PISA Results Show US Falters in Math and Science, Reading Stagnates

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PISA Results Show US Falters in Math and Science, Reading Stagnates

Dec 3, 2013

THE UNITED STATES' LEANING TOWER OF PISA: Alarm bells started going off this morning as results from the 2012 PISA scores came out. While Asian countries like Korea and China topped the PISA (Programme for International Student Assessment) charts, US scores either stagnated or fell from the 2009 levels. That puts American students in the middle of the 65 participating countries. While the US ranked 24th in reading (down one rank from 2009), it fell six positions to 36th in math, and nine ranks to 28th in science. When compared to the 33 other industrialized countries who are members of the OECD (Organisation for Economic Co-operation and Development), the middle-of-the-road ranking remains.

Upon revealing the data early this morning, US Secretary of Education Arne Duncan called the United States' results a "picture of educational stagnation."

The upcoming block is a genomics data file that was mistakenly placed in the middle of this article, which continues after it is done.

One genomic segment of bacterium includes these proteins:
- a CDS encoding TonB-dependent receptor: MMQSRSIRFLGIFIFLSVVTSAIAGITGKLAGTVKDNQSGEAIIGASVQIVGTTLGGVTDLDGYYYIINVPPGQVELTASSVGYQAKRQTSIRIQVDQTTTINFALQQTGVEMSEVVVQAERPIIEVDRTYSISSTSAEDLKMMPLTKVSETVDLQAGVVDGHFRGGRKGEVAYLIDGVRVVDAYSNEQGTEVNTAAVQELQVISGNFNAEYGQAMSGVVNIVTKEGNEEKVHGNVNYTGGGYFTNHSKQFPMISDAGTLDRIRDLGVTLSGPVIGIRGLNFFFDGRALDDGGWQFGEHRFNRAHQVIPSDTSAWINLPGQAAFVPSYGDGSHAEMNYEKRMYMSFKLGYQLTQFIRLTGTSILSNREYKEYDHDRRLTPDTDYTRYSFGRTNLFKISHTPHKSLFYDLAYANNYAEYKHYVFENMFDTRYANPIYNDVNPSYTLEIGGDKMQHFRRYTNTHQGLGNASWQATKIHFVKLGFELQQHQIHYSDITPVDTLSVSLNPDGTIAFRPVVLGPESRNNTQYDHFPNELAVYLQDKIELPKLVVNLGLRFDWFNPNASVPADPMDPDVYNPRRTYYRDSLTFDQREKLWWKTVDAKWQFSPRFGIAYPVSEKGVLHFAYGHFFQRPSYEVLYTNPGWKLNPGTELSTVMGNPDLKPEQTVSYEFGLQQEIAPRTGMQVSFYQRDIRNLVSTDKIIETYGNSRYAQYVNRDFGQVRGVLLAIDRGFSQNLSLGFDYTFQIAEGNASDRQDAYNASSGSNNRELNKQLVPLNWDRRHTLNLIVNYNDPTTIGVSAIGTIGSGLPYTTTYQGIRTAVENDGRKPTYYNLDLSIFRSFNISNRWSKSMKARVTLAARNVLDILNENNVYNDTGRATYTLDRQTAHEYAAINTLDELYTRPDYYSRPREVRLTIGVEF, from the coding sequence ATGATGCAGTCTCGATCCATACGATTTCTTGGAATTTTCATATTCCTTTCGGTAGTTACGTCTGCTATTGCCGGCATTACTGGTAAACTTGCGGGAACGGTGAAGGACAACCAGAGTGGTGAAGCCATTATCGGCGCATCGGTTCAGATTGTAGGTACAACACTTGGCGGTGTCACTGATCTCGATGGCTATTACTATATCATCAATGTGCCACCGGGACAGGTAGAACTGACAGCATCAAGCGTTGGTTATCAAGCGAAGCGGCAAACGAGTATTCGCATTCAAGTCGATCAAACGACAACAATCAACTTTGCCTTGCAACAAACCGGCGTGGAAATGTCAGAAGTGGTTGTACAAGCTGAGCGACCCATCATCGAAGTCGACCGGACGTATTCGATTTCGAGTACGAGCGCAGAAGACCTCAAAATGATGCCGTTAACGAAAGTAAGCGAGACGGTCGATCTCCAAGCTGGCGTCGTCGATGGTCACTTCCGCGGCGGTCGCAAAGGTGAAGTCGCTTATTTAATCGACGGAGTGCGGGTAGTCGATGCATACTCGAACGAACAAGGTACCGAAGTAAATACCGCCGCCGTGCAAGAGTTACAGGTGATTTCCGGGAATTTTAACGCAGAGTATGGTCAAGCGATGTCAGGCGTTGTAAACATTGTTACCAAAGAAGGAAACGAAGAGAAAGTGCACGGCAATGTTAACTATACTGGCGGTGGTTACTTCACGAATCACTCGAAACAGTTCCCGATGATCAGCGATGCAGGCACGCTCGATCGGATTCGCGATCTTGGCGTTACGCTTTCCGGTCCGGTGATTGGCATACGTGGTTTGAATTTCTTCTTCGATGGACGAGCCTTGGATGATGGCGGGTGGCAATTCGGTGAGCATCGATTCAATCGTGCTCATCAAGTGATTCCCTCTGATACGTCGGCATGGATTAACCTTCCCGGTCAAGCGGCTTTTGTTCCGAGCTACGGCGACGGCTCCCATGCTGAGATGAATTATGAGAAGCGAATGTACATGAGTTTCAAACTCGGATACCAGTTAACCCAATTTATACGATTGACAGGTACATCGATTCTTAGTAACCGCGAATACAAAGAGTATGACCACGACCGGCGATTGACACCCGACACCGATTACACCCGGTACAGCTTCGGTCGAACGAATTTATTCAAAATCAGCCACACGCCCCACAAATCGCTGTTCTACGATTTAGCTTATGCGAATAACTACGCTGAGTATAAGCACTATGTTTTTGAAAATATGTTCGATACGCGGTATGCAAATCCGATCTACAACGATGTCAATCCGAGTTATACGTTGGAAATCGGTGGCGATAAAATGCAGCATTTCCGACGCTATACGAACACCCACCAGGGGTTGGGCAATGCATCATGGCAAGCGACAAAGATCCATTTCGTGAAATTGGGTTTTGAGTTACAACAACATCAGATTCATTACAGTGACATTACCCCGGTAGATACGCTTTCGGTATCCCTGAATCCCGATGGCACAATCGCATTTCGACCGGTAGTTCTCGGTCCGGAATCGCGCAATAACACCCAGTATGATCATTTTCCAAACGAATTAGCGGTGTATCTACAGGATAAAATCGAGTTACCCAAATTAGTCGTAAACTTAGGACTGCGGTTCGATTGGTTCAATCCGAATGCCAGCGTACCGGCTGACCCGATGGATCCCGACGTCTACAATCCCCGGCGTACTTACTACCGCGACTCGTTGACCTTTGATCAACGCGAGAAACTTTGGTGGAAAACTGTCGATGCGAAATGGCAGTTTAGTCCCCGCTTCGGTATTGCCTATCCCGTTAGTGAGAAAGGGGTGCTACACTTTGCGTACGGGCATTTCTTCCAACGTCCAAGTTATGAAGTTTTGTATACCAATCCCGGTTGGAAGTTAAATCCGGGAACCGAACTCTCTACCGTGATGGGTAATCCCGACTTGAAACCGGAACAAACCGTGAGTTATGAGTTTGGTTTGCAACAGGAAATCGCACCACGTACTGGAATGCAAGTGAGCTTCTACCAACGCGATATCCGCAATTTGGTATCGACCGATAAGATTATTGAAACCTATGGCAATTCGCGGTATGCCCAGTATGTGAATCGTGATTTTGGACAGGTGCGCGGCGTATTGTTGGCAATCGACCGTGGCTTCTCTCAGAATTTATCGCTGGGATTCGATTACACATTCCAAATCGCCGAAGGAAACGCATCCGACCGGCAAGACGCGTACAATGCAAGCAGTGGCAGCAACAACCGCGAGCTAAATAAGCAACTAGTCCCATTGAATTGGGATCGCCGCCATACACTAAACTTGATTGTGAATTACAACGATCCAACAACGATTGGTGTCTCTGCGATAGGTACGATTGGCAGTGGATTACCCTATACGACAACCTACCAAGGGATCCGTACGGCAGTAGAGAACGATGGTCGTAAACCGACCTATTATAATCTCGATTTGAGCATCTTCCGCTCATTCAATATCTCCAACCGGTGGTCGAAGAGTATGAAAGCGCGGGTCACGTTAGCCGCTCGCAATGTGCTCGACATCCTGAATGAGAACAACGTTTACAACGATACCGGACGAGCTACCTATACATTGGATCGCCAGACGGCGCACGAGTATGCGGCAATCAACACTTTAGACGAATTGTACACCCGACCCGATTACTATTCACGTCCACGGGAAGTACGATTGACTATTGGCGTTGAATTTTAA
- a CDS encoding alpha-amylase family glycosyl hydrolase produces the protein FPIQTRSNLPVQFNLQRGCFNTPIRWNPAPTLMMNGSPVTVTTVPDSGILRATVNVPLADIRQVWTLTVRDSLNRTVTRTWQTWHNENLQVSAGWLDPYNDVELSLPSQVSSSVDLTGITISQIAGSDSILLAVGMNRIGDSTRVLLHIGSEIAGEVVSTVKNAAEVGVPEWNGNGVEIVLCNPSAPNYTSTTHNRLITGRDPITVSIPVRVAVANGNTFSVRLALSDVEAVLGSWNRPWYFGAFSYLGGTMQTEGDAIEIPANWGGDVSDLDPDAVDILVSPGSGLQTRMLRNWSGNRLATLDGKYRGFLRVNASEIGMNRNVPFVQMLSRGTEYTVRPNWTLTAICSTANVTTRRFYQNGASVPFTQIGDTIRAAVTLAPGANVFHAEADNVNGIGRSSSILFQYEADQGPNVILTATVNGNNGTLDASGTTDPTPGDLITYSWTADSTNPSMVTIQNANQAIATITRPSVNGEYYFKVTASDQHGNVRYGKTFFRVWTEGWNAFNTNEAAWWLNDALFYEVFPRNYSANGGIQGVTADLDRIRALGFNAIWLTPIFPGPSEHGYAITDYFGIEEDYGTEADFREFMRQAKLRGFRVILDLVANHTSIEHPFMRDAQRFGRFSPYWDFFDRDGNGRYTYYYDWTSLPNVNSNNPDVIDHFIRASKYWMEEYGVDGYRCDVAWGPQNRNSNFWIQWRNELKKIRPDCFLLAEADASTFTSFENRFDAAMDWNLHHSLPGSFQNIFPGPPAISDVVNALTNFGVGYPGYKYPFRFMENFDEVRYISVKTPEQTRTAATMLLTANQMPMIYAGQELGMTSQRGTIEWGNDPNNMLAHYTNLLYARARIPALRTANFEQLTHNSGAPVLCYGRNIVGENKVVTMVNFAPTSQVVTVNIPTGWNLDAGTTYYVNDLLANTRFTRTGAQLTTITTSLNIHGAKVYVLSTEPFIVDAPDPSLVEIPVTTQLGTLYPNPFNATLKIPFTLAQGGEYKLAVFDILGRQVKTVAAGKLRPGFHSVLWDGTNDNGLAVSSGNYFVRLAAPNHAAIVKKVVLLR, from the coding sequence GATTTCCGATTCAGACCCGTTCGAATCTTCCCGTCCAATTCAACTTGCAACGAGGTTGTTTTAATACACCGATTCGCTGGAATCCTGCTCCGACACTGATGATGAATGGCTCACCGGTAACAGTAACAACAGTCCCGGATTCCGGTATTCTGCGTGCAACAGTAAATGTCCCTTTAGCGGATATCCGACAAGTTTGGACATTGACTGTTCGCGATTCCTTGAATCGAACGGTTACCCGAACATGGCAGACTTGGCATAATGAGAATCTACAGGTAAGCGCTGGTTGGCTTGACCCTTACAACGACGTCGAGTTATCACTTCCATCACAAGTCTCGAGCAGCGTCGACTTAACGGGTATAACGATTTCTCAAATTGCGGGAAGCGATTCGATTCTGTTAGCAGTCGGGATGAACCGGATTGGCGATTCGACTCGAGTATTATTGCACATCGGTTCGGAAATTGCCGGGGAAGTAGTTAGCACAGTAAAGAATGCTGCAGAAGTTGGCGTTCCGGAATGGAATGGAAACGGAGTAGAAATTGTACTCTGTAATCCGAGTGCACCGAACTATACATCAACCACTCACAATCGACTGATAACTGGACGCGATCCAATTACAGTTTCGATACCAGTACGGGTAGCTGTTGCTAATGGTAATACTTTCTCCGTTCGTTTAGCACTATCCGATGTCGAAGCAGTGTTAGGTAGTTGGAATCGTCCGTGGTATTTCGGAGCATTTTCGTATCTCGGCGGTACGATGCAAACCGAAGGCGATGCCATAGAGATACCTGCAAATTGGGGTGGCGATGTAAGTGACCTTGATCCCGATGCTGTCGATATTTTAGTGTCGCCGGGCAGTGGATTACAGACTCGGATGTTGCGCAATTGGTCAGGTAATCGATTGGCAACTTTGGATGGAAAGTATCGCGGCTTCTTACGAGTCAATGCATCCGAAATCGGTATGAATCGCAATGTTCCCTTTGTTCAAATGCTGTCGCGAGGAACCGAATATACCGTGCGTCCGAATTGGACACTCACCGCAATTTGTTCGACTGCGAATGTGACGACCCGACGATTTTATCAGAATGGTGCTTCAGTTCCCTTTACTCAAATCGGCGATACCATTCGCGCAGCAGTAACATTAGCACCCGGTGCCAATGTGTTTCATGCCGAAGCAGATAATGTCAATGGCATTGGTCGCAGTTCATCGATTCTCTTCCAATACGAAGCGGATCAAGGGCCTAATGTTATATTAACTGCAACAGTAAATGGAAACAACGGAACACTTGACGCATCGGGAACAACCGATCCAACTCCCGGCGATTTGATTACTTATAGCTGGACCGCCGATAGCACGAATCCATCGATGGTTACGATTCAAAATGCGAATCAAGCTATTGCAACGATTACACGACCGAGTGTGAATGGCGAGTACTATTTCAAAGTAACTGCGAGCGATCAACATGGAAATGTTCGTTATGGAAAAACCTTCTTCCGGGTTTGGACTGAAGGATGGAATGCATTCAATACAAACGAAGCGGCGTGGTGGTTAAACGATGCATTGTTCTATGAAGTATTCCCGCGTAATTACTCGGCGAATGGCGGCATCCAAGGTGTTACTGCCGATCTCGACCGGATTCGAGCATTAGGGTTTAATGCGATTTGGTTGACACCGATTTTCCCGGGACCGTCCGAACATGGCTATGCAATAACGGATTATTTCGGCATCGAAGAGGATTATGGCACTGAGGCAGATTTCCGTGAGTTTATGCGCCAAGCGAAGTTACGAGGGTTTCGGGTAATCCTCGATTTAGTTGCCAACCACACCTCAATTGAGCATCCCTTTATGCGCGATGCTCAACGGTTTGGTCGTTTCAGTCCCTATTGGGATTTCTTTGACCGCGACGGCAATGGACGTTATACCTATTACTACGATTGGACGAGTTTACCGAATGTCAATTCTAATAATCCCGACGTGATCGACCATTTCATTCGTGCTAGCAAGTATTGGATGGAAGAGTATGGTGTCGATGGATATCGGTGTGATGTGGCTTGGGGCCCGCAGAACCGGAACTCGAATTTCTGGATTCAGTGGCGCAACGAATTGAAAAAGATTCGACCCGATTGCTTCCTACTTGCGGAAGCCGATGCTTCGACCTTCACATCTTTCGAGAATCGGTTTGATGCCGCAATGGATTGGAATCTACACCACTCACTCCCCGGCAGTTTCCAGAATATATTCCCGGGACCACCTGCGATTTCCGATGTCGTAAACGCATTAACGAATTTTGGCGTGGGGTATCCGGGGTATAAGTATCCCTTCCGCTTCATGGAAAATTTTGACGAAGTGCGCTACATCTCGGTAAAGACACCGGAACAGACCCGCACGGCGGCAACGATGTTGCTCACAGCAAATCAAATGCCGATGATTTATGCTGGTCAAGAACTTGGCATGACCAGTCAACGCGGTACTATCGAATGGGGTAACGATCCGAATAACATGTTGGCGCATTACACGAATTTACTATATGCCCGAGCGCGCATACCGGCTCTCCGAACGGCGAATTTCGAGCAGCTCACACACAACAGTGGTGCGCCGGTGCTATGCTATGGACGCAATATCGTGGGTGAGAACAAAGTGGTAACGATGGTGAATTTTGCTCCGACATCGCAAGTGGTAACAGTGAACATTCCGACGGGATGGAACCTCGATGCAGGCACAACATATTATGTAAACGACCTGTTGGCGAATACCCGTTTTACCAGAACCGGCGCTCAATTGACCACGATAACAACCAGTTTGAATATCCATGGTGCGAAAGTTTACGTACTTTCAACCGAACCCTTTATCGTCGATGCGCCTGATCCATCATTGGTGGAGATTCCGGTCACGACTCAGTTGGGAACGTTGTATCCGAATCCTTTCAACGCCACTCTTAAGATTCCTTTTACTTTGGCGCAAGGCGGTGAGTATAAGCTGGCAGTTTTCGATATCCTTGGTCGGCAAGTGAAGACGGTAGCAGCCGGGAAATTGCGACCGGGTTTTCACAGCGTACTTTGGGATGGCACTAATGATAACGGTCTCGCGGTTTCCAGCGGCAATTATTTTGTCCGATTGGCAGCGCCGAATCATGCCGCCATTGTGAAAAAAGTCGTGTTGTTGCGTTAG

Everyone is weighing in. Researcher and education pundit Diane Ravitch responded to the "lagging" and "stagnation" remarks with the reminder that "The U.S. has NEVER been first in the world, nor even near the top, on international tests." She also noted: "Let others have the higher test scores. I prefer to bet on the creative, can-do spirit of the American people."

American Federation of Teachers President Randi Weingarten took careful note of the scores in a press release, stating that the PISA results are evidence that America's "top-down, test-based schooling" has "failed to improve the quality of American public education."

We're wading through the 52-page "first look" of the PISA report today and will report what else we find. Let us know if you have questions or comments!

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